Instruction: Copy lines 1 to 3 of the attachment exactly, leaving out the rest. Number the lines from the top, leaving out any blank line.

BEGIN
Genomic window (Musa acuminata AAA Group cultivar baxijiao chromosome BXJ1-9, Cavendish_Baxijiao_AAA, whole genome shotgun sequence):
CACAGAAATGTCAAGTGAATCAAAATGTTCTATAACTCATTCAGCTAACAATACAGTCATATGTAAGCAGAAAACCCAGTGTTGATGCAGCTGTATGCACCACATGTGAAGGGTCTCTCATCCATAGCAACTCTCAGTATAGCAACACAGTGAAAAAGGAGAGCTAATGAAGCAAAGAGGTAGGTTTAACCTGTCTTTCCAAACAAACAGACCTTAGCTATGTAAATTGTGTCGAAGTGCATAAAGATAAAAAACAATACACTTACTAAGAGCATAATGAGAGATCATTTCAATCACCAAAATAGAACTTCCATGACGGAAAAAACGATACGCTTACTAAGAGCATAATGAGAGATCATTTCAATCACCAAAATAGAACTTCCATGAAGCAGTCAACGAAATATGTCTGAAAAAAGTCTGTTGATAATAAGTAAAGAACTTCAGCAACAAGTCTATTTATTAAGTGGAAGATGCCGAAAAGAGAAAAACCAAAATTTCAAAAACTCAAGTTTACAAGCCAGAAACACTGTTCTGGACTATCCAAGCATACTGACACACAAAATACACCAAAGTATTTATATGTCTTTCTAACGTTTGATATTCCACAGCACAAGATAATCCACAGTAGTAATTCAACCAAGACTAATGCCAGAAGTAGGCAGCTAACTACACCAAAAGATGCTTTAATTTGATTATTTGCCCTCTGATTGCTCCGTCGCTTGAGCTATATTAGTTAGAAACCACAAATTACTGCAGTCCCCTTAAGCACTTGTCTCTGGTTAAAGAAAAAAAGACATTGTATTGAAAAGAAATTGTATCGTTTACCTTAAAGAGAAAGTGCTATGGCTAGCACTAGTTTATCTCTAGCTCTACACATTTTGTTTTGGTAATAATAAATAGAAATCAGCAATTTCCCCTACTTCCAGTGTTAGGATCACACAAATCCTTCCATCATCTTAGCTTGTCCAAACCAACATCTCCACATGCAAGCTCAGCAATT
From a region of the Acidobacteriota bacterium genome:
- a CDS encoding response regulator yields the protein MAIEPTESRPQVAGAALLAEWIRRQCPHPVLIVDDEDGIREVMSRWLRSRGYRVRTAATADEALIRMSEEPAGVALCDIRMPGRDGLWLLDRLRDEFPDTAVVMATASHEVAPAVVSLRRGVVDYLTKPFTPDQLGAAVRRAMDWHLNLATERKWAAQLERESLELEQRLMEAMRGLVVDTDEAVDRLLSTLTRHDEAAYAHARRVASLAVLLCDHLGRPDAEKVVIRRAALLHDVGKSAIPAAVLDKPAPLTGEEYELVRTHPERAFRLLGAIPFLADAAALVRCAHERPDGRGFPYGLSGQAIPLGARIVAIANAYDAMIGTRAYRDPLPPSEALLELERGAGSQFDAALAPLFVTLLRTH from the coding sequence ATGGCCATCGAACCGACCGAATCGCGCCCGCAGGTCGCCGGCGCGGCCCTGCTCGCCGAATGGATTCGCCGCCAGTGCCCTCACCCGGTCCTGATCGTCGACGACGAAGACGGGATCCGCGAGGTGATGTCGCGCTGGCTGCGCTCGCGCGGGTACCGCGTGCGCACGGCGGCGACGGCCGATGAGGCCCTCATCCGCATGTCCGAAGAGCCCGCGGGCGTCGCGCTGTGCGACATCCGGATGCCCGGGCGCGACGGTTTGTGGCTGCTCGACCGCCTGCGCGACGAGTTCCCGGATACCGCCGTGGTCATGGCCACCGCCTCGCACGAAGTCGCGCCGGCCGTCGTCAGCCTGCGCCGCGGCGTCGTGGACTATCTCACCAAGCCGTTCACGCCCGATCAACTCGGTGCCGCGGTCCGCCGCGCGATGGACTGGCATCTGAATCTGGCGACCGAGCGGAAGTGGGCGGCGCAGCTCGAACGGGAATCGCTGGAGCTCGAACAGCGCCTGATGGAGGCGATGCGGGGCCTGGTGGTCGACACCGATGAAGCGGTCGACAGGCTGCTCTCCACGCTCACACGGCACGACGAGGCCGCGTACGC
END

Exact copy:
Genomic window (Musa acuminata AAA Group cultivar baxijiao chromosome BXJ1-9, Cavendish_Baxijiao_AAA, whole genome shotgun sequence):
CACAGAAATGTCAAGTGAATCAAAATGTTCTATAACTCATTCAGCTAACAATACAGTCATATGTAAGCAGAAAACCCAGTGTTGATGCAGCTGTATGCACCACATGTGAAGGGTCTCTCATCCATAGCAACTCTCAGTATAGCAACACAGTGAAAAAGGAGAGCTAATGAAGCAAAGAGGTAGGTTTAACCTGTCTTTCCAAACAAACAGACCTTAGCTATGTAAATTGTGTCGAAGTGCATAAAGATAAAAAACAATACACTTACTAAGAGCATAATGAGAGATCATTTCAATCACCAAAATAGAACTTCCATGACGGAAAAAACGATACGCTTACTAAGAGCATAATGAGAGATCATTTCAATCACCAAAATAGAACTTCCATGAAGCAGTCAACGAAATATGTCTGAAAAAAGTCTGTTGATAATAAGTAAAGAACTTCAGCAACAAGTCTATTTATTAAGTGGAAGATGCCGAAAAGAGAAAAACCAAAATTTCAAAAACTCAAGTTTACAAGCCAGAAACACTGTTCTGGACTATCCAAGCATACTGACACACAAAATACACCAAAGTATTTATATGTCTTTCTAACGTTTGATATTCCACAGCACAAGATAATCCACAGTAGTAATTCAACCAAGACTAATGCCAGAAGTAGGCAGCTAACTACACCAAAAGATGCTTTAATTTGATTATTTGCCCTCTGATTGCTCCGTCGCTTGAGCTATATTAGTTAGAAACCACAAATTACTGCAGTCCCCTTAAGCACTTGTCTCTGGTTAAAGAAAAAAAGACATTGTATTGAAAAGAAATTGTATCGTTTACCTTAAAGAGAAAGTGCTATGGCTAGCACTAGTTTATCTCTAGCTCTACACATTTTGTTTTGGTAATAATAAATAGAAATCAGCAATTTCCCCTACTTCCAGTGTTAGGATCACACAAATCCTTCCATCATCTTAGCTTGTCCAAACCAACATCTCCACATGCAAGCTCAGCAATT
From a region of the Acidobacteriota bacterium genome: